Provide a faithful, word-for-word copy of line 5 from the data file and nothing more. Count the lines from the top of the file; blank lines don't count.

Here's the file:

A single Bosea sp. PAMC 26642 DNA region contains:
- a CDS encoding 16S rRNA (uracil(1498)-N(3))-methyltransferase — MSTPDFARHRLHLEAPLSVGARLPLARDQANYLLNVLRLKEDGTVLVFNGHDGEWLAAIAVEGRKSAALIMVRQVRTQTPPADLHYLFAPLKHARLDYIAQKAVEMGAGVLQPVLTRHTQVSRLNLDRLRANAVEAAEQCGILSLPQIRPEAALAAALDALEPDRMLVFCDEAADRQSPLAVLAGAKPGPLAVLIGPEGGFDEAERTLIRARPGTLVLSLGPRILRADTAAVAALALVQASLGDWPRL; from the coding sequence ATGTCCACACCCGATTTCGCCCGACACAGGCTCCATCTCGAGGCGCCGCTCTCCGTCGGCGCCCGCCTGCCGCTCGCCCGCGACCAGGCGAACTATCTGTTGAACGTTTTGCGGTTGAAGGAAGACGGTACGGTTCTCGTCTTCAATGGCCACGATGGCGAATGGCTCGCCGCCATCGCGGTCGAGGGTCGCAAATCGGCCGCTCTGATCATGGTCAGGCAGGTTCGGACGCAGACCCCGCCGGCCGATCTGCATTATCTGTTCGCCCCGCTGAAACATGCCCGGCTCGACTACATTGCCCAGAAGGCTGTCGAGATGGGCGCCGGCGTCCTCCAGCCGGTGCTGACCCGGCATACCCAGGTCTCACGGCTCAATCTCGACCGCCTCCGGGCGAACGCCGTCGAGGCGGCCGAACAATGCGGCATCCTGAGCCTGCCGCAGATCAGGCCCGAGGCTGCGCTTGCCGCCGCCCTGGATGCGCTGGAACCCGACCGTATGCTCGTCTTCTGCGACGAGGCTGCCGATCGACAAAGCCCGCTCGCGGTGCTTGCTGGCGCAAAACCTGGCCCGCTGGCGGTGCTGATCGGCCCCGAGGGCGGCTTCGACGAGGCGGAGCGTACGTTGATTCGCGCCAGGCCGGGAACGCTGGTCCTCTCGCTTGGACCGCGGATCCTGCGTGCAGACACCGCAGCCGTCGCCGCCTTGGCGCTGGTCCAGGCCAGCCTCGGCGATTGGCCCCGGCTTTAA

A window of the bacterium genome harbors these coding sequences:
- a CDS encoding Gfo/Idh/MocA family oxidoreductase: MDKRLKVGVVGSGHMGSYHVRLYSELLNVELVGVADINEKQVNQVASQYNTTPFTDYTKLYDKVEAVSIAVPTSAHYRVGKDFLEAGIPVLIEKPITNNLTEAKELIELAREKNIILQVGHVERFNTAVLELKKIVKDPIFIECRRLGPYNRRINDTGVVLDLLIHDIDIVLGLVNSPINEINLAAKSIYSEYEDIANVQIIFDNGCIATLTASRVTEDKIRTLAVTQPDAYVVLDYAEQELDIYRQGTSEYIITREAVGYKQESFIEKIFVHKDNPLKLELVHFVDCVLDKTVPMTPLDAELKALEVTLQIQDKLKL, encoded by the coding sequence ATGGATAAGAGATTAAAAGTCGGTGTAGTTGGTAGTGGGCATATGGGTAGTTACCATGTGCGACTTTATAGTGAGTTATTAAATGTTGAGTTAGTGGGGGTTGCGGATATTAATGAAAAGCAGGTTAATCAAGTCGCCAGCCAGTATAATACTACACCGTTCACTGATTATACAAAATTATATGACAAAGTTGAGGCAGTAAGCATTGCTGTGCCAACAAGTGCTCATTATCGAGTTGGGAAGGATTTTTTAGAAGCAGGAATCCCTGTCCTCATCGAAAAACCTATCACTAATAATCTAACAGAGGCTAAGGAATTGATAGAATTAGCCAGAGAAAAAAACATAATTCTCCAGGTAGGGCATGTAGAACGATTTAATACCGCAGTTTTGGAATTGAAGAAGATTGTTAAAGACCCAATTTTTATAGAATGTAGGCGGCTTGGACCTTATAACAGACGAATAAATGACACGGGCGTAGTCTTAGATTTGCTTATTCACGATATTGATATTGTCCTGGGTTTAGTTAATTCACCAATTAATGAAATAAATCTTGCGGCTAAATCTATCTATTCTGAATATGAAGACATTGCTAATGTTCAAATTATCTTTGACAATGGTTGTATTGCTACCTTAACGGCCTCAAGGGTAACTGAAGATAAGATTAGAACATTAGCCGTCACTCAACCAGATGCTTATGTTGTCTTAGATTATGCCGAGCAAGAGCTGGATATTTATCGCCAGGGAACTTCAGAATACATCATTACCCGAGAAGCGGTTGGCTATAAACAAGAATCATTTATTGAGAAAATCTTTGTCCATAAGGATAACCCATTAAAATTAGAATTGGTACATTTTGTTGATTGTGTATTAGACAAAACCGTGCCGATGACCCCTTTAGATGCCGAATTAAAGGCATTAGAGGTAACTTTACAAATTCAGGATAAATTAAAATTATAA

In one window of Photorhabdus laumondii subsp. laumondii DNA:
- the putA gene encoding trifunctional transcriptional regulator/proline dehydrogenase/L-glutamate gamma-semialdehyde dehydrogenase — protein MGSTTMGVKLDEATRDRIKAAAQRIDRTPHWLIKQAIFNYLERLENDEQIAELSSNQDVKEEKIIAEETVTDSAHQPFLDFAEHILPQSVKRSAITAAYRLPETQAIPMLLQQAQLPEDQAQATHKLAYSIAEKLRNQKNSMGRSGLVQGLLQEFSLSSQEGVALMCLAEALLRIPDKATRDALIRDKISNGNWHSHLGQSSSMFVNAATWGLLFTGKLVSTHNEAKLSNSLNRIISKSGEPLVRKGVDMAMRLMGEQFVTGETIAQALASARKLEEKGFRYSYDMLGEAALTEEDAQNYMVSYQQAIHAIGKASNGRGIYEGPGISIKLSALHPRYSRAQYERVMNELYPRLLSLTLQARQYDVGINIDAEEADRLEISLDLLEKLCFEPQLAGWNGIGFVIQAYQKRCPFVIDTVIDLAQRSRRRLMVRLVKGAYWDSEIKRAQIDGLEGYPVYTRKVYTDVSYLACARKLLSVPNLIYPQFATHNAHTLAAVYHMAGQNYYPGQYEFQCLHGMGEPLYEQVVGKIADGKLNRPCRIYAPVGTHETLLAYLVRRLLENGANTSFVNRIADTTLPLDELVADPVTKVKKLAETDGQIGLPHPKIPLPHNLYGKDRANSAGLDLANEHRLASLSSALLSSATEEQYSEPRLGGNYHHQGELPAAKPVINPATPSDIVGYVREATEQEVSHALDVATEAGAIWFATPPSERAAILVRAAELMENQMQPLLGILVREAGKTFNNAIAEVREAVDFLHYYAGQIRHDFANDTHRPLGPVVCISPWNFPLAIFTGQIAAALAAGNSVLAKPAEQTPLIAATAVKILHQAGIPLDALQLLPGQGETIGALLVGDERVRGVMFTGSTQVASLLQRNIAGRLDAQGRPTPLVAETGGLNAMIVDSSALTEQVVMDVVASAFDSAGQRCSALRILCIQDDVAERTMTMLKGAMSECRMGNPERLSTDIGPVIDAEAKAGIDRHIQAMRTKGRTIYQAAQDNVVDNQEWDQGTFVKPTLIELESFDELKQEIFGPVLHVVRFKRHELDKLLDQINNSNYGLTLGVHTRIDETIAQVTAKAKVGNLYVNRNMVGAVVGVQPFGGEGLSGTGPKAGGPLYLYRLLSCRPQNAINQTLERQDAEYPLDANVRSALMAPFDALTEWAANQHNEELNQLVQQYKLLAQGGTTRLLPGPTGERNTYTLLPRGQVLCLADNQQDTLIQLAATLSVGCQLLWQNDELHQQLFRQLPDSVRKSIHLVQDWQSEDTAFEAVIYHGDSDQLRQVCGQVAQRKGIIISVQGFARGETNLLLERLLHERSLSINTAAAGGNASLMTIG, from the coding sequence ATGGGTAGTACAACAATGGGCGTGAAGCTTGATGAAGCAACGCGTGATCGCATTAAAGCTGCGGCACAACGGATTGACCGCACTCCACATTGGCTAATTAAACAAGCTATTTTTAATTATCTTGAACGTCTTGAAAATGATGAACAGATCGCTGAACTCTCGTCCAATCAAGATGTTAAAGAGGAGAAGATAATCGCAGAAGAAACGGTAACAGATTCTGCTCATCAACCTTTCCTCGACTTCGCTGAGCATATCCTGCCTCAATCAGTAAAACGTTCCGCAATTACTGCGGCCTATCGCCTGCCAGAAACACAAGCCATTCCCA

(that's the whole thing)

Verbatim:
In one window of Photorhabdus laumondii subsp. laumondii DNA: